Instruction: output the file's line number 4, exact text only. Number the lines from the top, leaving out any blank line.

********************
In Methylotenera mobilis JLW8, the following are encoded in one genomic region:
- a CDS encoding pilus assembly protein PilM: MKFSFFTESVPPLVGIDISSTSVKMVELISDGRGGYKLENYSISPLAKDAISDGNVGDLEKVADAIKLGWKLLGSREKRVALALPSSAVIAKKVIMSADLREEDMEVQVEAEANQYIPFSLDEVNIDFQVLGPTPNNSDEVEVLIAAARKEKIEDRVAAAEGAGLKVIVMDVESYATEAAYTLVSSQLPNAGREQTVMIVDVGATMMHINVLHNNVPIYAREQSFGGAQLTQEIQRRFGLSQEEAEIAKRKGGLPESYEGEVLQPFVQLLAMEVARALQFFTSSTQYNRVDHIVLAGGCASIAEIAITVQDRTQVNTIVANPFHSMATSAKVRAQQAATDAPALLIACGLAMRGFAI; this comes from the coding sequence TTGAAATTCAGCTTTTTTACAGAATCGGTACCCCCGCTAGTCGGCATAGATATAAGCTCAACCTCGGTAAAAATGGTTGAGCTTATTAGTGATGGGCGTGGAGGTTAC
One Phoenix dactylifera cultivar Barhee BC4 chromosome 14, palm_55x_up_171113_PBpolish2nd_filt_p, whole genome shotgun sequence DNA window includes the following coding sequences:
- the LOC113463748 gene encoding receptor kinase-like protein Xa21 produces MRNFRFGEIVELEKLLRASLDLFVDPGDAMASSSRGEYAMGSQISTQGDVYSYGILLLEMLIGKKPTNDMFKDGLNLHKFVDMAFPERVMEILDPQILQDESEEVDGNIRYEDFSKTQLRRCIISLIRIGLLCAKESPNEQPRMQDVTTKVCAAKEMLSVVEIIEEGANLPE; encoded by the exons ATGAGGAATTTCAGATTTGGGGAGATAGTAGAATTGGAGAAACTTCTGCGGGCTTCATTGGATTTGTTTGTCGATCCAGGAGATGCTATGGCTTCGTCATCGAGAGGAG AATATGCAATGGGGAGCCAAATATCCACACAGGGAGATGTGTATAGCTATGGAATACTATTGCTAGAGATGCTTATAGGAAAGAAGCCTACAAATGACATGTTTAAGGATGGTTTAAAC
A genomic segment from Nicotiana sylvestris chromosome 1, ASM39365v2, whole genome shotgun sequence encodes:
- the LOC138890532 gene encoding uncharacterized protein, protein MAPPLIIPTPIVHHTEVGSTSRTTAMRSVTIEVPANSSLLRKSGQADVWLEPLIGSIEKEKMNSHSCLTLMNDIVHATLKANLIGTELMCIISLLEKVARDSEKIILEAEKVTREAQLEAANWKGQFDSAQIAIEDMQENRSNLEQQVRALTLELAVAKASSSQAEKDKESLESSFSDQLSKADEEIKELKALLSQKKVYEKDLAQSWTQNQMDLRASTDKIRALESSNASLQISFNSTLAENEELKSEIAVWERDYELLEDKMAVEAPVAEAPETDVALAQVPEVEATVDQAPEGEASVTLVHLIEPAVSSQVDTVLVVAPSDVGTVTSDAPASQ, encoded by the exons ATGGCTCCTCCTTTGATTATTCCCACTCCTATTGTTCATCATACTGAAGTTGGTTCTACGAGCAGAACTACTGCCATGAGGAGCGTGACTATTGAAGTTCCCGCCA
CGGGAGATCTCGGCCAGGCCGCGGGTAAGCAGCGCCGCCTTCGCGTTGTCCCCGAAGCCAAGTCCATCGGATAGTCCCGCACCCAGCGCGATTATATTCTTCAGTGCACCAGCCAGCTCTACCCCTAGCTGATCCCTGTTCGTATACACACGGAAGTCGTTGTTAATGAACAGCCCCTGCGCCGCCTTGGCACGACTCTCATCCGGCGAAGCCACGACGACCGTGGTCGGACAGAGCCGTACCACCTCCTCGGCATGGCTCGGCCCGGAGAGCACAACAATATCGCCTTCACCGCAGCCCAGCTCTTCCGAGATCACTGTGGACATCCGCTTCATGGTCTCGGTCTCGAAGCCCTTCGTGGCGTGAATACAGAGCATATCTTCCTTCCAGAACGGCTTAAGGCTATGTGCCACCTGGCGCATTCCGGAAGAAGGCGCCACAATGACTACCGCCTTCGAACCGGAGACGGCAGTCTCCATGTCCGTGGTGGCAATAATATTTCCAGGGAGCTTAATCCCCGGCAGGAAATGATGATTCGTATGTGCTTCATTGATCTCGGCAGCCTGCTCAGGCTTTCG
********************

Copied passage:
- the LOC113463748 gene encoding receptor kinase-like protein Xa21 produces MRNFRFGEIVELEKLLRASLDLFVDPGDAMASSSRGEYAMGSQISTQGDVYSYGILLLEMLIGKKPTNDMFKDGLNLHKFVDMAFPERVMEILDPQILQDESEEVDGNIRYEDFSKTQLRRCIISLIRIGLLCAKESPNEQPRMQDVTTKVCAAKEMLSVVEIIEEGANLPE; encoded by the exons ATGAGGAATTTCAGATTTGGGGAGATAGTAGAATTGGAGAAACTTCTGCGGGCTTCATTGGATTTGTTTGTCGATCCAGGAGATGCTATGGCTTCGTCATCGAGAGGAG AATATGCAATGGGGAGCCAAATATCCACACAGGGAGATGTGTATAGCTATGGAATACTATTGCTAGAGATGCTTATAGGAAAGAAGCCTACAAATGACATGTTTAAGGATGGTTTAAAC